Syrian Christian Priest Claims 80% of Syria Safe: Islamic State ‘Defeated’


WASHINGTON, DC — The vast majority of Syria, about 80 percent, is now safe after more than seven years of war, prompting millions of internally displaced peoples (IDPs) to return to their original homes, a Damascus-based Christian priest who leads a humanitarian aid group declared on Thursday.

His comments came during an an event hosted by the Hudson Institute, which notes that with the Islamic State (ISIS/ISIL) mostly degraded, U.S.-backed Kurdish forces and their allies now control nearly 30 percent of Syria, while the Russian- and Iranian-backed regime of dictator Bashar al-Assad has consolidated control over much of the rest of the country.

Archimandrite Dr. Alexi Chehadeh, the director-general of the Department of Ecumenical Relations and Development (DERD) of the Greek Orthodox Patriarchate of Antioch and All the East, acknowledged that although “80 percent” of the country is no longer under jihadist control, the people’s humanitarian and stabilization needs have become more pronounced.

The Christian priest declared:

We have safety therefore now the needs of the people in Syria are getting more and more [sic] because people were busy with the military conflict and from the sides of rebels people getting money from certain resources to fight. But now [that] ISIS [and the Syrian al-Qaeda wing] or other brothers and sisters of those organizations are defeated, people are jobless. So, to put them in a good environment we have to find jobs for them, and this will give the society more safety.

DERD is working towards that end, noted Dr. Chehadeh.

The Christian priest acknowledged that problems do persist in Syria.

“Talking about the military conflict, in most of Syria it’s finished,” he noted. “If you’re talking about the safety of Syria as I said from this aspect of the military conflict, it’s finished, but we still have some areas in Syria especially some rural areas where we have [a] military conflict.”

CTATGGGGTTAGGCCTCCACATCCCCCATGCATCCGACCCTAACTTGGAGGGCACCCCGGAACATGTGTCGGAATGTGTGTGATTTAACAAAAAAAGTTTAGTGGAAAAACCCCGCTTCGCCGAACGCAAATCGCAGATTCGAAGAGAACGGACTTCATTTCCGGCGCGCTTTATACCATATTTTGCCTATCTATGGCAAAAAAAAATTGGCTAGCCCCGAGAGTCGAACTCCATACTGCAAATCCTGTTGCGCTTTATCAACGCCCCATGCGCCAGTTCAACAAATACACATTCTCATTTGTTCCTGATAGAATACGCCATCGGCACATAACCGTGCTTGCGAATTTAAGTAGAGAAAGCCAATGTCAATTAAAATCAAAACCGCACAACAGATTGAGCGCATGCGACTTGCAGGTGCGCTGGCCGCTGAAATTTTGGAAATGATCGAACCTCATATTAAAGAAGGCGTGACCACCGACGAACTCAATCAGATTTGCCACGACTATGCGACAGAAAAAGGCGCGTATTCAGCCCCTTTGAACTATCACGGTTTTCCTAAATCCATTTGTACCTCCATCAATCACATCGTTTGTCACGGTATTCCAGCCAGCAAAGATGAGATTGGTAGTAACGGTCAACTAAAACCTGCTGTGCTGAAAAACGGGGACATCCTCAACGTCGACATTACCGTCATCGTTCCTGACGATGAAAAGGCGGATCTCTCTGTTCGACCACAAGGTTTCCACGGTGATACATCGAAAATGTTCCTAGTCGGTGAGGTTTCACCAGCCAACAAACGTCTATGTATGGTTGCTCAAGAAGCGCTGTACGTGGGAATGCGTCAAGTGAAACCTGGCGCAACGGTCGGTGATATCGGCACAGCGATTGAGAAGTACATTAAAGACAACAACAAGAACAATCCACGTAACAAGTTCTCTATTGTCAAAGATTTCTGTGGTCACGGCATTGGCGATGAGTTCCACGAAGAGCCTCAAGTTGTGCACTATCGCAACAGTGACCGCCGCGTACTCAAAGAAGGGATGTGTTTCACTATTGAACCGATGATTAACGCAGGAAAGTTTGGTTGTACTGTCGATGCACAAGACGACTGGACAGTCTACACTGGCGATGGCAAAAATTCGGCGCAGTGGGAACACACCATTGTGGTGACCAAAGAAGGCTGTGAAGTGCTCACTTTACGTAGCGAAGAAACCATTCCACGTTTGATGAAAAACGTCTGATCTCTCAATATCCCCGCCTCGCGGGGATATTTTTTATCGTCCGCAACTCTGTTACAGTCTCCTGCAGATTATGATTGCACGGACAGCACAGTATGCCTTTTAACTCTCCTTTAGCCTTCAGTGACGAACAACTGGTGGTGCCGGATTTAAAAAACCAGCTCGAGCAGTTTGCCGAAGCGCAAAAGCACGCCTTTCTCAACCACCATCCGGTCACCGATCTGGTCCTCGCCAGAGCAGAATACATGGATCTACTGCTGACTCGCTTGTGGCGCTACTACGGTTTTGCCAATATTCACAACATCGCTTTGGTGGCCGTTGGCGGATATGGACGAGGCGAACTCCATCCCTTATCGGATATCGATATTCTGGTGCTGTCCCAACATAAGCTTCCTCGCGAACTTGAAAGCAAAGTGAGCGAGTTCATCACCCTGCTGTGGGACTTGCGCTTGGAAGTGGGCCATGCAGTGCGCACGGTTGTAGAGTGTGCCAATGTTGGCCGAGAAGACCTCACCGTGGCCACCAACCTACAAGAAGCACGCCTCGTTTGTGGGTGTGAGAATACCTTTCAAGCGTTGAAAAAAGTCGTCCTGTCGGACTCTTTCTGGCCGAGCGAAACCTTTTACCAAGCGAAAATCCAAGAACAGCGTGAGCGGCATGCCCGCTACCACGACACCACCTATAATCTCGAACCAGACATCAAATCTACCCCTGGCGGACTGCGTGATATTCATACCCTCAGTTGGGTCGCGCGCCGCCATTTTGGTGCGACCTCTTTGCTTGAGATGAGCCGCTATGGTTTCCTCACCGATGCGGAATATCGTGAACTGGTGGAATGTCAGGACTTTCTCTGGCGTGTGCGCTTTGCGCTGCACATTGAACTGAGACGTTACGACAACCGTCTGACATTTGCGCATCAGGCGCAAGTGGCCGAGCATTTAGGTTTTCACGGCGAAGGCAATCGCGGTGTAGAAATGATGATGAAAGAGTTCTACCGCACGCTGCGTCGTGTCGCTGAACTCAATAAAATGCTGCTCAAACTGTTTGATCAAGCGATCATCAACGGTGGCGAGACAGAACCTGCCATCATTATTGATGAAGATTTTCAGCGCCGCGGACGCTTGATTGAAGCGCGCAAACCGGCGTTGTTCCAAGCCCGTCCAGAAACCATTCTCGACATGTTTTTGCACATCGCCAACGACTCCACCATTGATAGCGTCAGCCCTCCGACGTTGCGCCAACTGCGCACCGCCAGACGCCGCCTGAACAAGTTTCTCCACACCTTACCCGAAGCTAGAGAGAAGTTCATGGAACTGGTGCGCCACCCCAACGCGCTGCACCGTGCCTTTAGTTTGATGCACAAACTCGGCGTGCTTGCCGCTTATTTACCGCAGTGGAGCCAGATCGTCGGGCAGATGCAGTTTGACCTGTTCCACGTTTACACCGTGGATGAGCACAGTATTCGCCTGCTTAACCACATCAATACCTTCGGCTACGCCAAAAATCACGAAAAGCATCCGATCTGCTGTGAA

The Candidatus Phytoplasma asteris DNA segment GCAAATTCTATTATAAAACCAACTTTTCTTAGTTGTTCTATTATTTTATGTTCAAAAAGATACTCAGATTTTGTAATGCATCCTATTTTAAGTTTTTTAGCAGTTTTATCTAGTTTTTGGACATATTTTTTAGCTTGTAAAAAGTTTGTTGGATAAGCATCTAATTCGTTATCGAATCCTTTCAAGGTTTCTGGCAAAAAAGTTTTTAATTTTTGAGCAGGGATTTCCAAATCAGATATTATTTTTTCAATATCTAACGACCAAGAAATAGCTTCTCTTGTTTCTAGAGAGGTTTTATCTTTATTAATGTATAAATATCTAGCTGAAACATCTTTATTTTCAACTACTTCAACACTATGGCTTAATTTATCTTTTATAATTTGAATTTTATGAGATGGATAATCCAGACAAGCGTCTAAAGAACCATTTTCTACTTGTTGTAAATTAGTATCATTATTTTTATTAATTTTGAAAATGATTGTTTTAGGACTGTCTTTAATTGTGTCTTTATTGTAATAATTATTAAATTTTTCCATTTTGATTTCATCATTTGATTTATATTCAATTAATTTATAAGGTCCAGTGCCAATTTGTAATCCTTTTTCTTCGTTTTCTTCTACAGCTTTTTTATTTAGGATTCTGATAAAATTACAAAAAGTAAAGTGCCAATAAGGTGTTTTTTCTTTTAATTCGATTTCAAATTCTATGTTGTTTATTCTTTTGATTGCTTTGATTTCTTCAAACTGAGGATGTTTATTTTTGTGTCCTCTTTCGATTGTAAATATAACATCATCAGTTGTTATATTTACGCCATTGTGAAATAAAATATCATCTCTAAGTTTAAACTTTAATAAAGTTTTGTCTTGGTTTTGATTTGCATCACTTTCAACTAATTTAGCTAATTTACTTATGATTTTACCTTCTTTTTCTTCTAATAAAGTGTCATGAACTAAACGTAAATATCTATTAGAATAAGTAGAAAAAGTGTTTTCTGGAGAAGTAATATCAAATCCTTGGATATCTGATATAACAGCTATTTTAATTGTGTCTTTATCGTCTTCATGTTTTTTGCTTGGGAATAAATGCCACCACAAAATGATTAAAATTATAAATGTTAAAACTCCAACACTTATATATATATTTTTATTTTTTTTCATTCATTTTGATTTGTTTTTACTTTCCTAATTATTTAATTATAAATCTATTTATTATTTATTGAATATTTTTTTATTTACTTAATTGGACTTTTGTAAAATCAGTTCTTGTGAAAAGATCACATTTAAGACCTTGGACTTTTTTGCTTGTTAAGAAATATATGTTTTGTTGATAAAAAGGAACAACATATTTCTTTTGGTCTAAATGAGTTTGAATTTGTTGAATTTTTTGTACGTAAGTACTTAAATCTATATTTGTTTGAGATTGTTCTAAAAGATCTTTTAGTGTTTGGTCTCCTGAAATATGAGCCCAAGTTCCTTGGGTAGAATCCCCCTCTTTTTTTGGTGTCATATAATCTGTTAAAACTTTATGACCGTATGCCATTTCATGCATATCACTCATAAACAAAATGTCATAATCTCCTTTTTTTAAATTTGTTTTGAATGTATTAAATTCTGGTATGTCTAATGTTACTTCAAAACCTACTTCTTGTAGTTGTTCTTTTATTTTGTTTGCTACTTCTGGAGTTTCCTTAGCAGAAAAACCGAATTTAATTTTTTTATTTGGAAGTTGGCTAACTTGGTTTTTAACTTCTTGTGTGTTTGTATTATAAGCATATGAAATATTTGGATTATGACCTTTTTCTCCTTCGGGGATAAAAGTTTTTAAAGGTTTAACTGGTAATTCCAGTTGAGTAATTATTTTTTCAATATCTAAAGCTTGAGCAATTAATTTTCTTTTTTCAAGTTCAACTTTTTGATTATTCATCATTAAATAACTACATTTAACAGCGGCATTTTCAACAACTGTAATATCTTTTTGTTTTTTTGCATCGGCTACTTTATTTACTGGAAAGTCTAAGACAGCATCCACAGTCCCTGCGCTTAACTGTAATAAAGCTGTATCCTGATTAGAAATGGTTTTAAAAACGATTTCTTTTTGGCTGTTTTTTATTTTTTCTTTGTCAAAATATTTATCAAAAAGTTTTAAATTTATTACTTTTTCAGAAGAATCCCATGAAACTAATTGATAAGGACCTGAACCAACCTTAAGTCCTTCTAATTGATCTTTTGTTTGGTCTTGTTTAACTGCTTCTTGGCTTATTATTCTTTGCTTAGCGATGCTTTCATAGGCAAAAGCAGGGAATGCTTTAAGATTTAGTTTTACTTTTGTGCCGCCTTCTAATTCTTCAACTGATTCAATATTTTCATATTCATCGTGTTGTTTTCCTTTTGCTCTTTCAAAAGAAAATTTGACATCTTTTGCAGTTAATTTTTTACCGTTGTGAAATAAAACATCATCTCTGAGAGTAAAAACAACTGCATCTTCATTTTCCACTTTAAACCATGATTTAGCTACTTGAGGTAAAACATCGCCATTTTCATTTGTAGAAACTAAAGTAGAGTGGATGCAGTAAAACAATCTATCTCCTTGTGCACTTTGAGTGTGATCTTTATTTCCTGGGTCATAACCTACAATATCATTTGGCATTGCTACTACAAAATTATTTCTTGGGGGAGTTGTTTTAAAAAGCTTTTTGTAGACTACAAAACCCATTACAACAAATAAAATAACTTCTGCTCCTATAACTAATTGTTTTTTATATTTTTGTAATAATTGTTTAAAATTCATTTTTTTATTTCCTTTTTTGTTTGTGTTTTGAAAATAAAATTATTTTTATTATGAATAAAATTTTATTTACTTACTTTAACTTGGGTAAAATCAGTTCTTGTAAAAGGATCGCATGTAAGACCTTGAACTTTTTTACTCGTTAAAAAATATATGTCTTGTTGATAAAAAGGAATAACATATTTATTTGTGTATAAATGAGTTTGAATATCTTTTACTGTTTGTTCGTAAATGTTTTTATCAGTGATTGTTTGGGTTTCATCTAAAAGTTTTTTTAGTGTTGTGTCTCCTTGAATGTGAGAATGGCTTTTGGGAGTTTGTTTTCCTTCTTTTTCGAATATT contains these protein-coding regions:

The Syrian wing of al-Qaeda, primarily based in Idlib province, and ISIS in small pockets in the country remain a thorn in the side of the nation.

Nevertheless, the priest said refugees are starting to return to the country, which he described as a testament to the safety in most regions.

“Internally Displaced Peoples (IDP) are coming back to their town and Syrian refugees from Lebanon, Jordan, or Europe back to Syria because of the safety. … For these people if we can do something we can support them to have a better future for their children,” the priest noted.

According to Father Chehadeh and Hudson, the faith-based DERD group is the largest humanitarian organization in Syria, providing more aid to inhabitants of the war-ravaged country regardless of ethnic or religious background.

So far, the Christian humanitarian group has helped more Muslims than any other group.

Except for Idlib province, a stronghold of jihadists linked to al-Qaeda that is partly controlled by Turkey, DERD operates across Syria, more than any other group, including the famed White Helmets. During Thursday’s event, Hudson Institute officials noted that the work of DERD far exceeds that of the White Helmets.

Father Chehadeh acknowledged that safety across Syria has allowed his organization to expand its works across nearly all corners of the country.

“[We can do work] across Syria because it’s safe,” he said. “So I invite you also not only to assist us, but to come and visit Syria, but see for yourself how the situation is.”

Father Chehadeh told Breitbart News his humanitarian organization gets help from the United States and the United Nations but not the Assad regime. Many Syrian Christians have maintained a close relationship with the Assad regime.

Bassam Ishaak, the president of the Syriac National Council, told Breitbart News Christians have cozied up to Assad for security reasons.


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